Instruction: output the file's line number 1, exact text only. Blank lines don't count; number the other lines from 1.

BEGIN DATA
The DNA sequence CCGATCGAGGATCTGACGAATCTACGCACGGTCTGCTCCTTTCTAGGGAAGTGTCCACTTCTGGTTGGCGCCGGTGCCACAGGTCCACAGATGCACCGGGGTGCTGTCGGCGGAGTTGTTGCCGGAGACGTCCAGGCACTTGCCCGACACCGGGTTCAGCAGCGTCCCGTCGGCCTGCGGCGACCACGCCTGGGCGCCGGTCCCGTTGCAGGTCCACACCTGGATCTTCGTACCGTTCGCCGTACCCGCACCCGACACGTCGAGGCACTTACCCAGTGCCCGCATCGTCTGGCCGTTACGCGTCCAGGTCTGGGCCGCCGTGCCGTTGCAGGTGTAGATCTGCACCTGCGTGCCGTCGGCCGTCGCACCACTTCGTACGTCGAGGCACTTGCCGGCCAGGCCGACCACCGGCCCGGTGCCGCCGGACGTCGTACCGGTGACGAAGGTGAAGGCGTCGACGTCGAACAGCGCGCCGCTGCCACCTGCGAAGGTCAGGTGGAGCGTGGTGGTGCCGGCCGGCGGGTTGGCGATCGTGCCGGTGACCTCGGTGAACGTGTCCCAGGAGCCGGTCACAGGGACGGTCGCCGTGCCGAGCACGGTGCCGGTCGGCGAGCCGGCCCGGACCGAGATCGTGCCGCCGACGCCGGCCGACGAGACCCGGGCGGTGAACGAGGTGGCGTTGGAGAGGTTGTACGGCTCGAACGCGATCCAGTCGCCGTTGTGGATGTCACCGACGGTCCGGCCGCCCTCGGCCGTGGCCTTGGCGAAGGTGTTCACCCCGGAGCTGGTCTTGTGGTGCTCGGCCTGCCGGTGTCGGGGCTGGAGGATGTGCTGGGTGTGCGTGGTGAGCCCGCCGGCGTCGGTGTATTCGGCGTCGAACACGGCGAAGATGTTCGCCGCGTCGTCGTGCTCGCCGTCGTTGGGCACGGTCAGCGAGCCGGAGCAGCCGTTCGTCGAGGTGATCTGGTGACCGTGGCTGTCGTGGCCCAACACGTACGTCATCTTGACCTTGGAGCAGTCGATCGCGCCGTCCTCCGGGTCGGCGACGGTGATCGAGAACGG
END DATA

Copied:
The DNA sequence CCGATCGAGGATCTGACGAATCTACGCACGGTCTGCTCCTTTCTAGGGAAGTGTCCACTTCTGGTTGGCGCCGGTGCCACAGGTCCACAGATGCACCGGGGTGCTGTCGGCGGAGTTGTTGCCGGAGACGTCCAGGCACTTGCCCGACACCGGGTTCAGCAGCGTCCCGTCGGCCTGCGGCGACCACGCCTGGGCGCCGGTCCCGTTGCAGGTCCACACCTGGATCTTCGTACCGTTCGCCGTACCCGCACCCGACACGTCGAGGCACTTACCCAGTGCCCGCATCGTCTGGCCGTTACGCGTCCAGGTCTGGGCCGCCGTGCCGTTGCAGGTGTAGATCTGCACCTGCGTGCCGTCGGCCGTCGCACCACTTCGTACGTCGAGGCACTTGCCGGCCAGGCCGACCACCGGCCCGGTGCCGCCGGACGTCGTACCGGTGACGAAGGTGAAGGCGTCGACGTCGAACAGCGCGCCGCTGCCACCTGCGAAGGTCAGGTGGAGCGTGGTGGTGCCGGCCGGCGGGTTGGCGATCGTGCCGGTGACCTCGGTGAACGTGTCCCAGGAGCCGGTCACAGGGACGGTCGCCGTGCCGAGCACGGTGCCGGTCGGCGAGCCGGCCCGGACCGAGATCGTGCCGCCGACGCCGGCCGACGAGACCCGGGCGGTGAACGAGGTGGCGTTGGAGAGGTTGTACGGCTCGAACGCGATCCAGTCGCCGTTGTGGATGTCACCGACGGTCCGGCCGCCCTCGGCCGTGGCCTTGGCGAAGGTGTTCACCCCGGAGCTGGTCTTGTGGTGCTCGGCCTGCCGGTGTCGGGGCTGGAGGATGTGCTGGGTGTGCGTGGTGAGCCCGCCGGCGTCGGTGTATTCGGCGTCGAACACGGCGAAGATGTTCGCCGCGTCGTCGTGCTCGCCGTCGTTGGGCACGGTCAGCGAGCCGGAGCAGCCGTTCGTCGAGGTGATCTGGTGACCGTGGCTGTCGTGGCCCAACACGTACGTCATCTTGACCTTGGAGCAGTCGATCGCGCCGTCCTCCGGGTCGGCGACGGTGATCGAGAACGG